The U.S. plastics industry enjoyed a solid year in 2017, with employment totals and value of shipments both up from 2016.
U.S. plastics firms employed 989,000 people in 2017, up 2.4 percent from the prior year. Shipment value reached $432.3 billion, an increase of almost 7 percent.
Perc Pineda, chief economist with the Plastics Industry Association in Washington, covered these and other topics in a Jan. 9 webinar focused on the group's 2018 Size & Impact study of the U.S. industry.
U.S. plastics processors “can congratulate yourselves on running your businesses well,” Pineda said.
Jobs growth in the U.S. plastics market also outpaced that of total U.S. manufacturing from 2012 to 2017. Plastics job growth was 1.6 percent in that stretch, while the number of all U.S. manufacturing jobs grew only 0.9 percent.
In the broader 1997-2017 period, U.S. manufacturing jobs declined by 1.7 percent, while plastics jobs decreased only 1.3 percent.
California remained the state with the most plastics jobs in 2017, checking in with 78,500 workers. The rest of the top five in that category were Ohio, Texas, Michigan and Indiana.
For plastics jobs concentration, Indiana again led the way with 16.9 of every 1,000 non-farm jobs coming from plastics. Next in line on that list was Michigan, followed by Kentucky, Ohio and Wisconsin.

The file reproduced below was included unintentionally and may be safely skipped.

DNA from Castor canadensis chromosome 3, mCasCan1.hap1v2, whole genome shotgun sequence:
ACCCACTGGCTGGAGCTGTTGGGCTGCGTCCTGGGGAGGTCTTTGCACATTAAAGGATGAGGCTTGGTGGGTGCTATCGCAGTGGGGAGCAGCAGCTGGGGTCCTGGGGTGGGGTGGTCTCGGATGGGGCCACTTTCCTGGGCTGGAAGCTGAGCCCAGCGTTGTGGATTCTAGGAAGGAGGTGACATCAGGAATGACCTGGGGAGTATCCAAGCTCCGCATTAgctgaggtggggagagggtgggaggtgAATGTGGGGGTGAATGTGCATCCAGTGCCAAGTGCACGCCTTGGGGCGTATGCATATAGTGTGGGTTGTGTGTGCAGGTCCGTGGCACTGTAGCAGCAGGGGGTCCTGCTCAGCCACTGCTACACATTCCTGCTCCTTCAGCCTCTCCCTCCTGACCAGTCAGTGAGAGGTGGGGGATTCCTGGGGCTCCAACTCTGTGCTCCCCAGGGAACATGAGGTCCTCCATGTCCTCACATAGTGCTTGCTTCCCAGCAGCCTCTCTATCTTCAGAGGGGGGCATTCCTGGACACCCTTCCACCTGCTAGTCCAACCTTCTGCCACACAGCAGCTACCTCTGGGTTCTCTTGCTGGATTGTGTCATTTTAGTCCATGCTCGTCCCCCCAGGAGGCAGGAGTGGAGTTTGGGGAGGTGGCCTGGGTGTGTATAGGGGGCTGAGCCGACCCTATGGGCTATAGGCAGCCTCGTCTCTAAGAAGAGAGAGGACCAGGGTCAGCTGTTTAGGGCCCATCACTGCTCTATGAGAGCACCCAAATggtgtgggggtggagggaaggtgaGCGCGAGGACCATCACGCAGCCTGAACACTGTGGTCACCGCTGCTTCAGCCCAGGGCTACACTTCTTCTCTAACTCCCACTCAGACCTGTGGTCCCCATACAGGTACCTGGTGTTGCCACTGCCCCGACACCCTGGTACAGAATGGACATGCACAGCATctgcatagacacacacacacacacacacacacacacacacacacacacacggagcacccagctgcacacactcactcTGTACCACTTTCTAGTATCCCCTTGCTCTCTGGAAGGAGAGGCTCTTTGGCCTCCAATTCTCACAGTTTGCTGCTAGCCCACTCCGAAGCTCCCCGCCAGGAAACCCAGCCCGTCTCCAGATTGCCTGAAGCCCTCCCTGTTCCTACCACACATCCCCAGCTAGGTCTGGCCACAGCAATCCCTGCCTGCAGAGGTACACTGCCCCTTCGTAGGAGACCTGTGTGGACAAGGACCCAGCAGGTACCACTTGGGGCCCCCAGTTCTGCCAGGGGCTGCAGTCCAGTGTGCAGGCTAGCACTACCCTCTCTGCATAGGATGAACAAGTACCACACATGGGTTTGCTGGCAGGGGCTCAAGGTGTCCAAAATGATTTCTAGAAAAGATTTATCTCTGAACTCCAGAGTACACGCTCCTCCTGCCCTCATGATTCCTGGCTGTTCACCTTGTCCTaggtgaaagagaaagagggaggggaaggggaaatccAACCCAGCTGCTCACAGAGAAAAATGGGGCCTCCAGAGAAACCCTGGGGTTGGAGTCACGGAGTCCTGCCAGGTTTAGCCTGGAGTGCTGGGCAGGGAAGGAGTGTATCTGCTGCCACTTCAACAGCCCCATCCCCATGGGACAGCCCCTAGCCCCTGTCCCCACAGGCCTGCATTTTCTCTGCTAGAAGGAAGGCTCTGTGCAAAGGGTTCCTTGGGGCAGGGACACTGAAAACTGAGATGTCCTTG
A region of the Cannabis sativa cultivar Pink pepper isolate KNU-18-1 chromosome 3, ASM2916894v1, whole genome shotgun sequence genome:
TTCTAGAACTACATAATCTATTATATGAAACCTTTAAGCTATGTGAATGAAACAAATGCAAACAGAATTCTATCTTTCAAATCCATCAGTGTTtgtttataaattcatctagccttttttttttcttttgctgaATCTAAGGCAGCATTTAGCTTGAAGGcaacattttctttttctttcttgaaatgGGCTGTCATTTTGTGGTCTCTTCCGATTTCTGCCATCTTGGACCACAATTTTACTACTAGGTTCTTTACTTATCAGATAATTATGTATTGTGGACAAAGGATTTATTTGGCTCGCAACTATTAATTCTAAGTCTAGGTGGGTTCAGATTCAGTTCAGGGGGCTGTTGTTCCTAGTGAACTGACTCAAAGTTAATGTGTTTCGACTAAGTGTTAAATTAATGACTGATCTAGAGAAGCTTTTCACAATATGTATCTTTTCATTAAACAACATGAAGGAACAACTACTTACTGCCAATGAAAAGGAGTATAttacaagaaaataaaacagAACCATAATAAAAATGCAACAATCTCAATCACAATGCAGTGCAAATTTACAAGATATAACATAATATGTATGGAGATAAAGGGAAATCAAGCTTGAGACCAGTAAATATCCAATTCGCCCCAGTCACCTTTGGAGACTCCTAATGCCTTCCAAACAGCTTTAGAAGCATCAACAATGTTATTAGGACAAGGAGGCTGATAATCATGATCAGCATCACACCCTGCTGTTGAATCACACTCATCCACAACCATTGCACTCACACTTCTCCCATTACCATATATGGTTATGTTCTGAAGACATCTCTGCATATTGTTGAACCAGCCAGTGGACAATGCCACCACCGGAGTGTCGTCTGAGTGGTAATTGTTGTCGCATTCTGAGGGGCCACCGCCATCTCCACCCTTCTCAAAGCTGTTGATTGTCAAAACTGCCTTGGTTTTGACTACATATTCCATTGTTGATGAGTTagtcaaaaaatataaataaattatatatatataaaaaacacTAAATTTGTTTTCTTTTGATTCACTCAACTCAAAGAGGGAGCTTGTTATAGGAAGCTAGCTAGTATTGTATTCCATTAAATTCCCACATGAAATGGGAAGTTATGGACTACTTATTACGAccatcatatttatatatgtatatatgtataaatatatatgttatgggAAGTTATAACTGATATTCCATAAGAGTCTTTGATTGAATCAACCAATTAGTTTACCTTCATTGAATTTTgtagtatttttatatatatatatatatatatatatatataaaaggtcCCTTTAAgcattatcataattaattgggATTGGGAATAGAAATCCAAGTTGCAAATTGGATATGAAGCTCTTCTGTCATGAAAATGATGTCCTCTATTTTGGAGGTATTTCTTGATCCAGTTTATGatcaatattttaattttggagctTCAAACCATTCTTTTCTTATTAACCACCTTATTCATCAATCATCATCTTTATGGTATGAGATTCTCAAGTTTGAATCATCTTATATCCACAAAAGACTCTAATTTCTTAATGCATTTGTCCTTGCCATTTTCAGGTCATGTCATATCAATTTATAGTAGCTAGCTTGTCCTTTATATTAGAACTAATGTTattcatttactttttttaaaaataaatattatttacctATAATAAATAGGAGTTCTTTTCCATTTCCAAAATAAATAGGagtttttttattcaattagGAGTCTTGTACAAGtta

As far as the value of plastic shipments in 2017, Texas topped the list, followed by Ohio, California, Michigan and Pennsylvania.
Wage growth in U.S. plastics also grew almost 4 percent in 2017. Pineda said that increase was a sign of a strong labor market.
The number of establishments operated by the U.S. plastics industry declined slightly in 2017 to 12,950, a drop of less than 1 percent from the prior year. From 2012-17, the number of establishments in the “all other plastics” category — which includes injection molding — declined by more than 1 percent, while the number of establishments devoted to plastics bags increased by almost 1 percent.
Plastics pipe and pipe fittings had the highest jobs growth rate from 2012-17, increasing by almost 3 percent. The number of jobs in plastics bottles fell by almost 3 percent in that same time period.
Looking ahead, Pineda said that in 2018 the U.S. plastics market benefited from high consumer confidence, strong labor markets and healthy corporate profits. But at the same time, he added, the market was challenged by the uncertainty of the global trading environment, as well as rising costs of doing business, labor shortages and sustainability issues.
And although overall economic growth could slow in 2019, Pineda said that this year “should still be a positive year for the plastics industry.”
“We're not at an inflection point where things would start to slow down,” he added.
Pineda also said that a new North American trade agreement “has good features that will benefit plastics.” The agreement still needs to be approved by the U.S., Canada and Mexico. Mexico and Canada were the two largest export markets for U.S. plastics in 2017, accounting for almost 30 percent of total export demand.
He added that he was optimistic that the U.S. “will reach a trade agreement with China sooner than later.” Tariffs between the two countries have affected trade in plastics and other sectors.